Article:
STATE COMES THROUGH WITH FUNDING FOR ENGINEERING AND COMPUTATIONAL SCIENCES BUILDING
The start of this year's General Assembly session looked much different from the finish - thankfully, for Old Dominion, which ended up getting $13 million in capital funding for a new engineering and computational sciences building.
In a Jan. 4 letter to the campus community, President James V. Koch had said, "Gov. Gilmore recommended several attractive items for Old Dominion in his proposed budget, but did not choose to include the engineering/computational sciences building or any of our other major initiatives. That means our work is cut out for us during the forthcoming
session . . ."
That work, which involved making a case for the building and other initiatives with legislators and the media and enlisting the help of Old Dominion's alumni legislative network, paid off.
In his latest "Dear Colleagues" letter, dated March 14, Koch thanked the many state legislators who supported the university's initiatives, saying, "They chose to make Old Dominion University, and particularly our engineering and computational sciences building, a priority, and we are extremely grateful."
He went on to urge employees to thank their legislators by letter or phone. The $13 million in general funds will support construction of the new facility.
The president said that the $6 million needed to equip the building will be addressed in a future legislative session. Construction could start as early as next January. University planners are currently examining site options for the building.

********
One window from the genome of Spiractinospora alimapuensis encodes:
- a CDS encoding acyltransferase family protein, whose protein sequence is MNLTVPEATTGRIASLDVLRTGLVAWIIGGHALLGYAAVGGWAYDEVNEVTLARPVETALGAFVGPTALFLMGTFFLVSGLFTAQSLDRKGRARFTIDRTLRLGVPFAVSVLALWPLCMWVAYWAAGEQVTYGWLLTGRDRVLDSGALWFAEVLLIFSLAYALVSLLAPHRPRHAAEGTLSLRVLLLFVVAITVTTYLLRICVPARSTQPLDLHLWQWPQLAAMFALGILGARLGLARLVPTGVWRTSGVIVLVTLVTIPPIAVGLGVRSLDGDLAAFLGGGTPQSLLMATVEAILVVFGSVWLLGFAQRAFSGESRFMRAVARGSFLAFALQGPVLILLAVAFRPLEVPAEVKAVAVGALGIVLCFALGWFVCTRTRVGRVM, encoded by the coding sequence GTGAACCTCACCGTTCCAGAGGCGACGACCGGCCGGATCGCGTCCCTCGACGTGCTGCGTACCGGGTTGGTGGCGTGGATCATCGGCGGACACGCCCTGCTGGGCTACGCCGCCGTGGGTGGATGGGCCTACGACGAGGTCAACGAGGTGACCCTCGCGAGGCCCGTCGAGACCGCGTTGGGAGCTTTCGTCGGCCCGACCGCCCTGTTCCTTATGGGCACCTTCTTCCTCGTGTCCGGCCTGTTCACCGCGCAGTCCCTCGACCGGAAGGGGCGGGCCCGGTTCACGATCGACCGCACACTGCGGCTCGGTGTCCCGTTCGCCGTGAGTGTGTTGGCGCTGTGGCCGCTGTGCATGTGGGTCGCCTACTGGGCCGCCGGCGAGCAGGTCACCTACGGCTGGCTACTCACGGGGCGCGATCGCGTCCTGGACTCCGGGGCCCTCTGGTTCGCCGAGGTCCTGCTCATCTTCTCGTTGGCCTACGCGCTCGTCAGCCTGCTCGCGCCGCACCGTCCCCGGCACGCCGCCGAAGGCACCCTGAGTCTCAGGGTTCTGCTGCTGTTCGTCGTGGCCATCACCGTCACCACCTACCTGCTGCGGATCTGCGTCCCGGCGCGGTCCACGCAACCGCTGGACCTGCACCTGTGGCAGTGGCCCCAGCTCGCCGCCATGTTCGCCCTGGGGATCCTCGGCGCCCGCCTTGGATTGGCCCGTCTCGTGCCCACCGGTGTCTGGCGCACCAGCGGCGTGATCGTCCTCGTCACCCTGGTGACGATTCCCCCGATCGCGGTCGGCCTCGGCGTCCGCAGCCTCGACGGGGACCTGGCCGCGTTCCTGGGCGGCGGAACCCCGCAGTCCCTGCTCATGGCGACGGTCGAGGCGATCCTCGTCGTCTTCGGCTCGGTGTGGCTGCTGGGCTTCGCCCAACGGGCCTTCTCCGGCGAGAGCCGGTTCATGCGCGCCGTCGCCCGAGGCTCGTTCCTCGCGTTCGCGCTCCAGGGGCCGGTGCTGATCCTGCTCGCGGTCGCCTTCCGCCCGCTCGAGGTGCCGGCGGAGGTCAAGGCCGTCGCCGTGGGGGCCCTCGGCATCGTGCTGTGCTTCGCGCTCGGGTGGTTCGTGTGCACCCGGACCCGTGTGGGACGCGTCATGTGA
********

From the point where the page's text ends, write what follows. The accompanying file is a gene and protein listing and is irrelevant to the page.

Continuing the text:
Also included for Old Dominion under the operating budget heading from this year's session were:
*a 3.25 percent salary increase for classified staff and 3 percent increase for faculty;
*$450,000 annually for TEACHTECH, a program that provides current and future teachers with advanced technology training;
*$300,000 annually in additional support for the new Loudoun County Center;
*$350,000 annually for technology support; and
*$194,510 annually of additional need-based financial aid for in-state undergraduate students.
Also, already included in the governor's budget were the following one-time only allocations:
*$2.9 million to help the university comply with federal and state regulations;
*$914,000 for equipment for Constant Hall;
*$2.95 million for the Higher Education Equipment Trust Fund for Old Dominion; and
*$1.475 million for the maintenance and repair of buildings.
In his letter, Koch pointed out that the General Assembly did mandate a tuition increase for nonresident and graduate students in order to pay for these items.
This article was posted on: March 16, 2000
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